Wouldn't the most acidic be the H connected to F? However, my professor says it is answer A, the alpha Hydrogen in carboxylic acid.

Edit: Sorry, I did not phrase my question right. What I meant to say is I thought that the H connected to the same carbon as F would be the most acidic. Also, my professor just sent the answer and did not say why A is the most acidic. I just assumed she meant the alpha H in the carboxylic acid, or is that only for ketone and aldehyde?

Question Image

  • 2
    $\begingroup$ I'm having trouble seeing an H connected to F. Which molecule are you referring to? In A, it is the hydrogen connected to the oxygen that would dissociate, not the alpha hydrogen. $\endgroup$ – Karsten Theis Mar 20 '19 at 3:02
  • 1
    $\begingroup$ It would all right, but it is not there. $\endgroup$ – Ivan Neretin Mar 20 '19 at 5:21
  • 3
    $\begingroup$ "A" is a carboxylic acid. While all the other compounds can give away a proton, do not lose sight of that fact. $\endgroup$ – TAR86 Mar 20 '19 at 6:13

You can find the list of $\mathrm{p}K_\mathrm{a}$ values of some common organic compounds at Master Organic chemistry website.

The higher the value of the dissociation constant of acid $K_\mathrm{a}$, the smaller is the $\mathrm{p}K_\mathrm{a}$ value and the more acidic the compound is. To explain the $\mathrm{p}K_\mathrm{a}$ values we check for the stability of conjugate base which is obtained by removing the most acidic hydrogen and here in this case the conjugate base of the carboxylic acid will be most stable due to resonance.

Also in option B there is no hydrogen directly attached to fluorine. Option A is carboxylic acid, B is alcohol, C is ketone, D is ester and E is alkyne. You can find in the link that out of all these the $\mathrm{p}K_\mathrm{a}$ values of carboxylic acid is the least.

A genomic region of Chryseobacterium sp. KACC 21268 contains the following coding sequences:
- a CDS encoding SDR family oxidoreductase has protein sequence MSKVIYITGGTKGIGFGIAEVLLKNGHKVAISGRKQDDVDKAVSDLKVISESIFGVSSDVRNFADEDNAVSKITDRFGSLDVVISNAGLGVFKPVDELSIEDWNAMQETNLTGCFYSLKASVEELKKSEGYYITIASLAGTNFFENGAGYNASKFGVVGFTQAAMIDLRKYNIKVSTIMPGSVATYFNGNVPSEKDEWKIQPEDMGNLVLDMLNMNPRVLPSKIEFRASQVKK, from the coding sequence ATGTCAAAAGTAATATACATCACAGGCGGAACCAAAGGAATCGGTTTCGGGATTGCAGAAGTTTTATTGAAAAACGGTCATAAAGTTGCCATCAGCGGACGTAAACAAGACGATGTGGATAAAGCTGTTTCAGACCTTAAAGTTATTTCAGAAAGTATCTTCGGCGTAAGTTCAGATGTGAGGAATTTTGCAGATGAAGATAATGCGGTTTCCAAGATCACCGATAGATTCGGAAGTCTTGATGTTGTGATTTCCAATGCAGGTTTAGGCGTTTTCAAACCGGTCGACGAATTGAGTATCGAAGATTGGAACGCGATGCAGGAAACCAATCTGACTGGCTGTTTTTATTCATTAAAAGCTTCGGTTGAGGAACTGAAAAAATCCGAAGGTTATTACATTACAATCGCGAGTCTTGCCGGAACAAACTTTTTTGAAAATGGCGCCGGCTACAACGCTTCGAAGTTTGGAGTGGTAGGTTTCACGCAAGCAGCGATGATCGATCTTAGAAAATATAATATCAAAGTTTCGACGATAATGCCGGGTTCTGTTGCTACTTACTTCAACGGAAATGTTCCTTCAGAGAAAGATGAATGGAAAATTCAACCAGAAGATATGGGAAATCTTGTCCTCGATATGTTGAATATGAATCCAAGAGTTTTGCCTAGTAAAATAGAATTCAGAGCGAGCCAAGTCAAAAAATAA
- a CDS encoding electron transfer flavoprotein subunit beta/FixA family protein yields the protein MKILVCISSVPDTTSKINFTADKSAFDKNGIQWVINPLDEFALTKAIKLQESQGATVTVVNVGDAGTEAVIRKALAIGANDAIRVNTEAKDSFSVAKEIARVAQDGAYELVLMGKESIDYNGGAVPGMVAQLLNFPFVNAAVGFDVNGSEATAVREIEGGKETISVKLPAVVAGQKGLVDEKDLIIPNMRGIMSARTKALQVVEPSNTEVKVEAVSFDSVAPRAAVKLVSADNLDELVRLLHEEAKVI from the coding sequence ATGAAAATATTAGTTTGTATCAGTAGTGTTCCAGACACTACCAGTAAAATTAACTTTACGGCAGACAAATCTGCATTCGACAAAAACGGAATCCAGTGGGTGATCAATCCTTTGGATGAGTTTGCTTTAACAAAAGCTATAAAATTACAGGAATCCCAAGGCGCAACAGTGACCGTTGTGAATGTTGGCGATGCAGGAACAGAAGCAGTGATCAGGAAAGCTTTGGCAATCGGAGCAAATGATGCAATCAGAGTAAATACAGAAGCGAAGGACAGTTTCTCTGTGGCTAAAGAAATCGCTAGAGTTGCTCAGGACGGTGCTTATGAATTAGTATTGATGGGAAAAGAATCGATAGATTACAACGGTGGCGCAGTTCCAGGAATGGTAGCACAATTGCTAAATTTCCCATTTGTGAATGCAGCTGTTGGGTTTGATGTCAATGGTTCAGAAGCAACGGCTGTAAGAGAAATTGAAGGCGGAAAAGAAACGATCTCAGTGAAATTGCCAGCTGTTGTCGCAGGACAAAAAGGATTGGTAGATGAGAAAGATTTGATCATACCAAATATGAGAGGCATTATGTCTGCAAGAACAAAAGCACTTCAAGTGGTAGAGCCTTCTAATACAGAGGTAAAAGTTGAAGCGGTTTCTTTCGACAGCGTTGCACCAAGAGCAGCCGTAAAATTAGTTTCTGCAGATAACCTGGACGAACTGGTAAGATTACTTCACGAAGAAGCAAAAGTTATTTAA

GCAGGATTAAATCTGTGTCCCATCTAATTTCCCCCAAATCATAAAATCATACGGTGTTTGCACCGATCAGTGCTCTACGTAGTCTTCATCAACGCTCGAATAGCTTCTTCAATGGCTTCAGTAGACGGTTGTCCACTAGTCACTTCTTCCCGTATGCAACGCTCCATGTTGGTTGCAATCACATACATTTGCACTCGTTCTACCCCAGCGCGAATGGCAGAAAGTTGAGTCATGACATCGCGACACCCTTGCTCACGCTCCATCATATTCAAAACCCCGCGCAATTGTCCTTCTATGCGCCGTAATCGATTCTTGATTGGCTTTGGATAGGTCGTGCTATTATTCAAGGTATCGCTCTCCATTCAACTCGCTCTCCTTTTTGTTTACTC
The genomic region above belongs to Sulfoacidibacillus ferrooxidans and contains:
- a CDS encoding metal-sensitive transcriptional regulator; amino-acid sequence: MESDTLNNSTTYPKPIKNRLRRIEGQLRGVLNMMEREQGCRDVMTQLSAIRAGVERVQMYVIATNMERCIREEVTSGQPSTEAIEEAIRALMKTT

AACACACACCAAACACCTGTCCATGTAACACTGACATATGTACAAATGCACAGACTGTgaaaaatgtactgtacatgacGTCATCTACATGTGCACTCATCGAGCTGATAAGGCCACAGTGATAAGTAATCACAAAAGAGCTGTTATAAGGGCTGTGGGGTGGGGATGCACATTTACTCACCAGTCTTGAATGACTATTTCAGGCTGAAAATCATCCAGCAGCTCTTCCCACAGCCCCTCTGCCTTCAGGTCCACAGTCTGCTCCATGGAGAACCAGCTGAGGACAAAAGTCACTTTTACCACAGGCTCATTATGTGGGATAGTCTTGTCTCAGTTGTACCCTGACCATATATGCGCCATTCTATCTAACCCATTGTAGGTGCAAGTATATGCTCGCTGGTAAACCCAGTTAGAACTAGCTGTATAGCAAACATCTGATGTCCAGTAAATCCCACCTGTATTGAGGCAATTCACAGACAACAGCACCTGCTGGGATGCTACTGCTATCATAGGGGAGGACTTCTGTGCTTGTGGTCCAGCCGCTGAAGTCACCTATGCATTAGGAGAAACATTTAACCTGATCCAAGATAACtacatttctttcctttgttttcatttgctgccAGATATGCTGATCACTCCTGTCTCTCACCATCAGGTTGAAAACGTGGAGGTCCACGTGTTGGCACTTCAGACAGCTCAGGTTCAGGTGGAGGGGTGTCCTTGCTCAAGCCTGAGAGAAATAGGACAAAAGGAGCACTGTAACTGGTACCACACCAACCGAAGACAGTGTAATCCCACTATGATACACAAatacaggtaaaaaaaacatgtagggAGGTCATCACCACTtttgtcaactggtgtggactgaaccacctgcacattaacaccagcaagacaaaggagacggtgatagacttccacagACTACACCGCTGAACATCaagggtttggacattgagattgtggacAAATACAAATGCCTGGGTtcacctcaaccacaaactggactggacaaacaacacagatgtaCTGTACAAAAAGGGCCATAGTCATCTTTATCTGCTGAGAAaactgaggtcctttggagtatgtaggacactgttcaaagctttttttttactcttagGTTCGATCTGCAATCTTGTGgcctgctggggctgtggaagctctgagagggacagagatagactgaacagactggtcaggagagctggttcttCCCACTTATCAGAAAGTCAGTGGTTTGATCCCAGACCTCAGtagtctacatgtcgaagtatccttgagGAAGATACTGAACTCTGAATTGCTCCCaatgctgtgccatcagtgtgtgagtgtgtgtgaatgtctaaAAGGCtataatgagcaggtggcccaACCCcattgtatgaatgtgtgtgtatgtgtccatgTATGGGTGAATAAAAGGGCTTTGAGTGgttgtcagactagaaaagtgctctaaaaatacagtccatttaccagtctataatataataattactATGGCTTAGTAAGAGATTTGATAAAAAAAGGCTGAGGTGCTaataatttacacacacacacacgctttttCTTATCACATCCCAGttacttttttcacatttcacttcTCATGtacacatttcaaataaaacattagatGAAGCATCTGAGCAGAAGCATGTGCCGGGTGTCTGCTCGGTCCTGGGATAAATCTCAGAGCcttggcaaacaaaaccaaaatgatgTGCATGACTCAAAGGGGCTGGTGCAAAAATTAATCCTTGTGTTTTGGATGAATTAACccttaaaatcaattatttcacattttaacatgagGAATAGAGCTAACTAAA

• $\begingroup$ Even though there is nothing wrong with this answer, I suspect that OP asked about the acidity determination from the presented structures in the absence of external data sources. $\endgroup$ – andselisk Mar 20 '19 at 7:40

The hydrogens attached to carbon atoms have the least chance to be removed as there is negligible electronegativity difference between carbon and hydrogen however the hydrogen atoms attached to more electronegative species can easily be removed due to the polar nature of the bond . Acidic nature of organic compounds can be commented on the basis of stability of the resulting conjugate base . If the conjugate base thus formed is stable then the compound is more acidic or the hydrogen is more acidic and vice versa. For option A we can see there is only one acidic hydrogen ie the hydrogen connected to the oxygen atom. It's resulting conjugate base is also stable as the minus charge generated on oxygen atom is in resonance with the pie bond thus it is the most stable conjugate base among all other conjugate bases as no other compound ,containing acidic hydrogen has resonance in it .


Not the answer you're looking for?Browse other questions tagged or ask your own question.